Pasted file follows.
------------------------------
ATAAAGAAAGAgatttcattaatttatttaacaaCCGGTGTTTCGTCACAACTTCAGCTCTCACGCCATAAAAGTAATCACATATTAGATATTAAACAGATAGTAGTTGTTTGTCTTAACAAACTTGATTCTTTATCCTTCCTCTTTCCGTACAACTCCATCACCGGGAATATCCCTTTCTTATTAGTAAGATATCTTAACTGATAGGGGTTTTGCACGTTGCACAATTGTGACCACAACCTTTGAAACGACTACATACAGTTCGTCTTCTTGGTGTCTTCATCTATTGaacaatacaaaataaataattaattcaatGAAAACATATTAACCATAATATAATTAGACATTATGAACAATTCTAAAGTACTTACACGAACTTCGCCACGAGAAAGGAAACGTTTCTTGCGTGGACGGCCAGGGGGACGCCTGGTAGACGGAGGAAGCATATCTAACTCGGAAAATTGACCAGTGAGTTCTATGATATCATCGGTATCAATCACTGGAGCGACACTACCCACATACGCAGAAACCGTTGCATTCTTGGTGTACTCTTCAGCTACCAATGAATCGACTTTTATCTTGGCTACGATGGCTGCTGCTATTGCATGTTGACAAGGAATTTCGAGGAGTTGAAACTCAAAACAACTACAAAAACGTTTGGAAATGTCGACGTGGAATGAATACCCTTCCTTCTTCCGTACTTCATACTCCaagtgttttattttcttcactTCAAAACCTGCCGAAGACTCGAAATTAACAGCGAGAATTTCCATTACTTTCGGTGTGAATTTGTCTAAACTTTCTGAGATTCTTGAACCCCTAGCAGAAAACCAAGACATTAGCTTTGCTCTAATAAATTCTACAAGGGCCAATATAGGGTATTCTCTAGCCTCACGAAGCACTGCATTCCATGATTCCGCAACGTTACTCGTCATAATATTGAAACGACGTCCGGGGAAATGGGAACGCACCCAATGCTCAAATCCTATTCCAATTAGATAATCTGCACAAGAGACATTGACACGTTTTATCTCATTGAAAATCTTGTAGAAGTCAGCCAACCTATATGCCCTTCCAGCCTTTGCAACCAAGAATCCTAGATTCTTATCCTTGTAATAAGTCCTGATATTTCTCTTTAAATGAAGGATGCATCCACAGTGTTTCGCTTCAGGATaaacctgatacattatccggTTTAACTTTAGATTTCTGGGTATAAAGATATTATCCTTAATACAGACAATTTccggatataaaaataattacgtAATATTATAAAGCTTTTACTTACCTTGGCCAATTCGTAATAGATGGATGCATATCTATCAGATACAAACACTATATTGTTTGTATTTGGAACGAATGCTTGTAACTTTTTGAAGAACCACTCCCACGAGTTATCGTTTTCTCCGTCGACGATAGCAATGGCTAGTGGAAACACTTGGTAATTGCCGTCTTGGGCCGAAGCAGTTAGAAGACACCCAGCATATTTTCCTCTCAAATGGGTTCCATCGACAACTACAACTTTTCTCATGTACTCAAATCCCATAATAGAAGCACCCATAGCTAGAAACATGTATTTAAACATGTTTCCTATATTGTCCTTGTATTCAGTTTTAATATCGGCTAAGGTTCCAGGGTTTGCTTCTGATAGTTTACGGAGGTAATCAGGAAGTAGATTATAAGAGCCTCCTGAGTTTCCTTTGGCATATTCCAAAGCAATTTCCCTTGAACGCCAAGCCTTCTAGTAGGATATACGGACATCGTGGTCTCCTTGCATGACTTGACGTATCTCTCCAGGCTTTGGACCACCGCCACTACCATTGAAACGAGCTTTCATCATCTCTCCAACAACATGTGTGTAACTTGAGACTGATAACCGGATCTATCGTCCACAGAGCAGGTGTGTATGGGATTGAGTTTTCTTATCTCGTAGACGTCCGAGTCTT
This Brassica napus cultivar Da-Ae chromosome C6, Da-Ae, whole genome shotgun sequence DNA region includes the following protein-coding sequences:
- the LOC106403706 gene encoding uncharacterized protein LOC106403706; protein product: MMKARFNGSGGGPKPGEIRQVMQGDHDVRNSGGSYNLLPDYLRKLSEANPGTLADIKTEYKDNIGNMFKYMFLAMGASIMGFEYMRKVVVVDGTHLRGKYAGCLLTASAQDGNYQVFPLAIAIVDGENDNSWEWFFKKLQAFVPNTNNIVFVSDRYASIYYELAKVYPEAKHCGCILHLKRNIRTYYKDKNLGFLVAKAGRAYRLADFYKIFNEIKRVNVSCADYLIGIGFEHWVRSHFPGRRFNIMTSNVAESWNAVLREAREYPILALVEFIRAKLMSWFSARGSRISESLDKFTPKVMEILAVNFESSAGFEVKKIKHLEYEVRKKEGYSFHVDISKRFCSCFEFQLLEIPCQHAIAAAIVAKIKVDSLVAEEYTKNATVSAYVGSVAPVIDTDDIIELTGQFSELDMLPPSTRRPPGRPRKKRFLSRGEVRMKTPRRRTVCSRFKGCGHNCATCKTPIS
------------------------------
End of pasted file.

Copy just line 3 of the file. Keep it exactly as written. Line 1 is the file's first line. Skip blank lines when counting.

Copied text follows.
- the LOC106403706 gene encoding uncharacterized protein LOC106403706; protein product: MMKARFNGSGGGPKPGEIRQVMQGDHDVRNSGGSYNLLPDYLRKLSEANPGTLADIKTEYKDNIGNMFKYMFLAMGASIMGFEYMRKVVVVDGTHLRGKYAGCLLTASAQDGNYQVFPLAIAIVDGENDNSWEWFFKKLQAFVPNTNNIVFVSDRYASIYYELAKVYPEAKHCGCILHLKRNIRTYYKDKNLGFLVAKAGRAYRLADFYKIFNEIKRVNVSCADYLIGIGFEHWVRSHFPGRRFNIMTSNVAESWNAVLREAREYPILALVEFIRAKLMSWFSARGSRISESLDKFTPKVMEILAVNFESSAGFEVKKIKHLEYEVRKKEGYSFHVDISKRFCSCFEFQLLEIPCQHAIAAAIVAKIKVDSLVAEEYTKNATVSAYVGSVAPVIDTDDIIELTGQFSELDMLPPSTRRPPGRPRKKRFLSRGEVRMKTPRRRTVCSRFKGCGHNCATCKTPIS